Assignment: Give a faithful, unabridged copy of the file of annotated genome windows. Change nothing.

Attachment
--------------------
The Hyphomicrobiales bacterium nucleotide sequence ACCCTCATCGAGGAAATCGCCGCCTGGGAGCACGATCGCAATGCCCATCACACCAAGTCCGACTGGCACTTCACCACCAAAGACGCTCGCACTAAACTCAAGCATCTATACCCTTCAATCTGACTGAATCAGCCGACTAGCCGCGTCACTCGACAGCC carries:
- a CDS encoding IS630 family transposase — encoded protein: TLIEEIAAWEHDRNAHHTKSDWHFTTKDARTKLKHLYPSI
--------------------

The Hyphomicrobiales bacterium nucleotide sequence ACCCTCATCGAGGAAATCGCCGCCTGGGAGCACGATCGCAATGCCCATCACACCAAGTCCGACTGGCACTTCACCACCAAAGACGCTCGCACTAAACTCAAGCATCTATACCCTTCAATCTGACTGAATCAGCCGACTAGCCGCGTCACTCGACAGCC carries:
- a CDS encoding IS630 family transposase — encoded protein: TLIEEIAAWEHDRNAHHTKSDWHFTTKDARTKLKHLYPSI